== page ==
Dollar-denominated bonds sold by Indonesia’s corporates and sovereign are the best performing notes in Asia this month as outflows from the region’s debt funds moderate.
Indonesian securities returned 4 percent in February, beating gains of 2.5 percent in Macau and 3.5 percent in Sri Lanka, according to Bank of America Merrill Lynch indexes. PT Multipolar sold $30 million more of its 9.75 percent 2018 bonds today, a person familiar said, asking not to be identified because the details are private.
Investors withdrew $316 million from bond funds dedicated to Asia outside Japan in the week to Feb. 19, 25 percent less than a week earlier, according to HSBC Holdings Plc and EPFR Global. More than $265 million was added to Indonesian government bonds, bringing inflows to $982 million for the year, the data show. The nation’s current-account deficit slid to 1.98 percent of gross domestic product in the final three months of 2013, down from a record 4.4 percent in the second quarter, the central bank said this month.
“Indonesian bonds were hit the worst last year due to worsening macroeconomic conditions, which reversed in the last few months,” said Ezra Nazula, the head of fixed-income at PT Manulife Asset Management, which oversees about $3.8 billion. “Better fundamentals are causing investors to enter the market again, given the attractive yield levels. The global risk-on mode in the last few weeks also helped.”
Thirty-year bonds sold by Indonesia’s state-owned electricity utility PT Perusahaan Listrik Negara and oil explorer PT Pertamina returned the most in Southeast Asia’s largest economy, gaining 9 percent and 7.6 percent respectively this month, Bank of America Merrill Lynch indexes show. Asia dollar bonds added an average 1.5 percent in the same period.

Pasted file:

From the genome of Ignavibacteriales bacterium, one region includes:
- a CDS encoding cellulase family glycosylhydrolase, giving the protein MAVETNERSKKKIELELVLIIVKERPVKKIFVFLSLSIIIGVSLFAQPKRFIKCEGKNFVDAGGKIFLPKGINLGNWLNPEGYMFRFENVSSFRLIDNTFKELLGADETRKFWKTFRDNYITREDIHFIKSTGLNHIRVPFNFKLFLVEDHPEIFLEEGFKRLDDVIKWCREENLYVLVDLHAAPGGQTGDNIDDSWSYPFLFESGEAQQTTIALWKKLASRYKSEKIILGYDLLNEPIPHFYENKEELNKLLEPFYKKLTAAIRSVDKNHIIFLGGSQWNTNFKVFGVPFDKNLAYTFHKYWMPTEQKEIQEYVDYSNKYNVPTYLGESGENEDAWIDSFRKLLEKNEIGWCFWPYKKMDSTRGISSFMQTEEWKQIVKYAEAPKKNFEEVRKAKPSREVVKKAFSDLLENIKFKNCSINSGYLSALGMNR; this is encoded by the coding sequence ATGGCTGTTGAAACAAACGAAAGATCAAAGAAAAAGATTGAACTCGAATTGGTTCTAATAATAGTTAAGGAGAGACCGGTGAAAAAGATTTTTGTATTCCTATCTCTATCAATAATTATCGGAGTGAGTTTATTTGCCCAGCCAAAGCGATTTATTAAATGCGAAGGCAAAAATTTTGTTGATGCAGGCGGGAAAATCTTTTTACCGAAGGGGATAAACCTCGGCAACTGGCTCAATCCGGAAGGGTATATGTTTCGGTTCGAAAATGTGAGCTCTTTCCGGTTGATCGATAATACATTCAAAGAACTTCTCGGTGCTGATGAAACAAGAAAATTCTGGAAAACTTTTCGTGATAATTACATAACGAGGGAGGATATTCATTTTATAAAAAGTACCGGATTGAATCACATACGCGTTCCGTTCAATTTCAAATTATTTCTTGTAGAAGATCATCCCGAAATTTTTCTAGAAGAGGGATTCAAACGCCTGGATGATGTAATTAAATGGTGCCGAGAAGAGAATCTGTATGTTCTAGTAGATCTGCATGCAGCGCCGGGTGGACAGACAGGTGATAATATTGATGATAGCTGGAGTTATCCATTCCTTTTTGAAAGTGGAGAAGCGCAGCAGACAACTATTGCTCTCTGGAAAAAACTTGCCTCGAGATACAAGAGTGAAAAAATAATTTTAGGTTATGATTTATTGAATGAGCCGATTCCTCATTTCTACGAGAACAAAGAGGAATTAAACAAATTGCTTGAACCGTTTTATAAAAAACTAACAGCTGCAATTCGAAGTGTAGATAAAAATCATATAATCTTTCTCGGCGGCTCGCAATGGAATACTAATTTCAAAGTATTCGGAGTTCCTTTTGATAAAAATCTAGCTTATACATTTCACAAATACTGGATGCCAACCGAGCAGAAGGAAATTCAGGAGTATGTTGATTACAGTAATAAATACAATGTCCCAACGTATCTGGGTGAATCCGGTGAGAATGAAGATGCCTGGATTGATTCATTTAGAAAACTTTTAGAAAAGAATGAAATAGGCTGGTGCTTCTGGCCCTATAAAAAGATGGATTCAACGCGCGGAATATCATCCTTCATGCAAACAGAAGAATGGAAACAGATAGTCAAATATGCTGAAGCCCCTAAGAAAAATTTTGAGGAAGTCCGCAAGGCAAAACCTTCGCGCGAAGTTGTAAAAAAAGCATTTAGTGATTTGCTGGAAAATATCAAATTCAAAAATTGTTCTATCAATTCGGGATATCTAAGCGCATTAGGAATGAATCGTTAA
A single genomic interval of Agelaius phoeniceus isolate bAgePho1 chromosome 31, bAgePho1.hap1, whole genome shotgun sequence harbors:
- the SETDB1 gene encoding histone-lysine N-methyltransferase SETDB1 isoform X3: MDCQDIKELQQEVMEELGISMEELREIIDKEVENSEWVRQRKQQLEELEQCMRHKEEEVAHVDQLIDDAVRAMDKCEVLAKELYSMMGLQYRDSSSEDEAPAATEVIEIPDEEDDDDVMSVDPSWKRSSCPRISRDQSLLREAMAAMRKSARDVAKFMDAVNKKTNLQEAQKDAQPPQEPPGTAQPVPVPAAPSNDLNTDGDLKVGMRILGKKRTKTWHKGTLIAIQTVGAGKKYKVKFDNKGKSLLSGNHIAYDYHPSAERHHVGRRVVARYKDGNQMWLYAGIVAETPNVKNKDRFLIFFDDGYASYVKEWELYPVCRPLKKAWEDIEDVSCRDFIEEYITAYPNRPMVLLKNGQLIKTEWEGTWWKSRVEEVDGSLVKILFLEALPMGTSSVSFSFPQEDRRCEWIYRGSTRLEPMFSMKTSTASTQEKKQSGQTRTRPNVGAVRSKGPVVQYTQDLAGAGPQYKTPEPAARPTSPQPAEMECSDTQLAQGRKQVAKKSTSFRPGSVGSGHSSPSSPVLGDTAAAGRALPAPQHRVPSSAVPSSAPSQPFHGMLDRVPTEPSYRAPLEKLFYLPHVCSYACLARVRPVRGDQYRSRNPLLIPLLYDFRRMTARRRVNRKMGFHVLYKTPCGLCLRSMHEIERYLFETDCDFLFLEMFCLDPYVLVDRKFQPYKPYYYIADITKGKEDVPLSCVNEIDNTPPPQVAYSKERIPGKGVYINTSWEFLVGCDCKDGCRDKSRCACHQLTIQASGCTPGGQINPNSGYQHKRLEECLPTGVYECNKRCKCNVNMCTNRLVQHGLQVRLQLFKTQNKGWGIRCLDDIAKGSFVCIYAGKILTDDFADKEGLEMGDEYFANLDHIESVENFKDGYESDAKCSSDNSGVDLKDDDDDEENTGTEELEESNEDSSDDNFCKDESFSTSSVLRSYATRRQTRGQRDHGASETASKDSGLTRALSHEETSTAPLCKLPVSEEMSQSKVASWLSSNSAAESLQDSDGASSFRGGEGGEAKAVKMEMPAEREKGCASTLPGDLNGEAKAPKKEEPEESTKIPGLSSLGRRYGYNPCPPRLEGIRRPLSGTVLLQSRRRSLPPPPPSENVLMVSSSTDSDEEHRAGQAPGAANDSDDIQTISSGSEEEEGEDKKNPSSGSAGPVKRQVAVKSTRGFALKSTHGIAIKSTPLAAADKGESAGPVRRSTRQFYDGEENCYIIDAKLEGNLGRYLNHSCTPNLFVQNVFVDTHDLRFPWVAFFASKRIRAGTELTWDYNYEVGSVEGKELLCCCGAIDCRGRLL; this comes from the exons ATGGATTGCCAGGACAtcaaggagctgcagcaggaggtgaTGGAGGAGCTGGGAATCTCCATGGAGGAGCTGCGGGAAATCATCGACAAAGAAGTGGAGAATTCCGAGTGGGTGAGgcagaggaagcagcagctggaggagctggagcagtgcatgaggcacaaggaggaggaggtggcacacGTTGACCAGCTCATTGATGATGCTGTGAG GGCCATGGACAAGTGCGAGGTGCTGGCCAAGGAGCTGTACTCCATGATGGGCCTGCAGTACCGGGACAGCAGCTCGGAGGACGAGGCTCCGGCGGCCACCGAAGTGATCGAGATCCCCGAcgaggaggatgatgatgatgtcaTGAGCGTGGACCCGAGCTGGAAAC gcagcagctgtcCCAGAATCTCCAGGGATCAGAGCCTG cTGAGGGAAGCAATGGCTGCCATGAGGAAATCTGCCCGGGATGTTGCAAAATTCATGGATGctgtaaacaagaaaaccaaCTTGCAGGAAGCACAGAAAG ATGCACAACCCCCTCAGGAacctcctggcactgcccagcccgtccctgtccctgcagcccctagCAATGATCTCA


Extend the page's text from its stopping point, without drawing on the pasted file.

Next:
Yields on Indonesian debt fell 53 basis points this month, the third-most in Asia behind Sri Lanka and Pakistan, the indexes show. The cost of insuring Indonesian government bonds from default declined 42.5 basis points, the most since October, according to data provider CMA.
Multipolar, a Jakarta-based information technology services provider, only has one U.S. dollar bond outstanding, according to data compiled by Bloomberg. The company sold $200 million of notes at par in July. The bonds traded at 103.7 cents on the dollar as of 2:10 p.m. in Hong Kong.
Measures of Asia-Pacific corporate and sovereign risk fell today, traders of credit-default swaps said.
The Markit iTraxx Asia index of 40 investment-grade borrowers outside Japan retreated 2 basis points to 133 basis points as of 8:51 a.m. in Hong Kong, Royal Bank of Scotland Group Plc prices show. The gauge is set to drop for a fourth day to its lowest close since Feb. 17, according to data provider CMA.
The Markit iTraxx Australia index lost 1 basis point to 101 as of 11:53 a.m. in Sydney, according to Australia & New Zealand Banking Group Ltd. The benchmark is on course for its lowest close since Feb. 18, according to CMA, which is owned by McGraw-Hill Cos. and compiles prices quoted by dealers in the privately negotiated market.
The Markit iTraxx Japan index was little changed at 76.5 basis points as of 9:42 a.m. in Tokyo, Citigroup Inc. prices show. The measure is poised for a 5.5 basis-point drop this month, according to CMA.
Credit-default swap indexes are benchmarks for insuring bonds against default and traders use them to speculate on credit quality. A drop signals improving perceptions of creditworthiness, while an increase suggests the opposite.
The swap contracts pay the buyer face value in exchange for the underlying securities if a borrower fails to meet its debt agreements.
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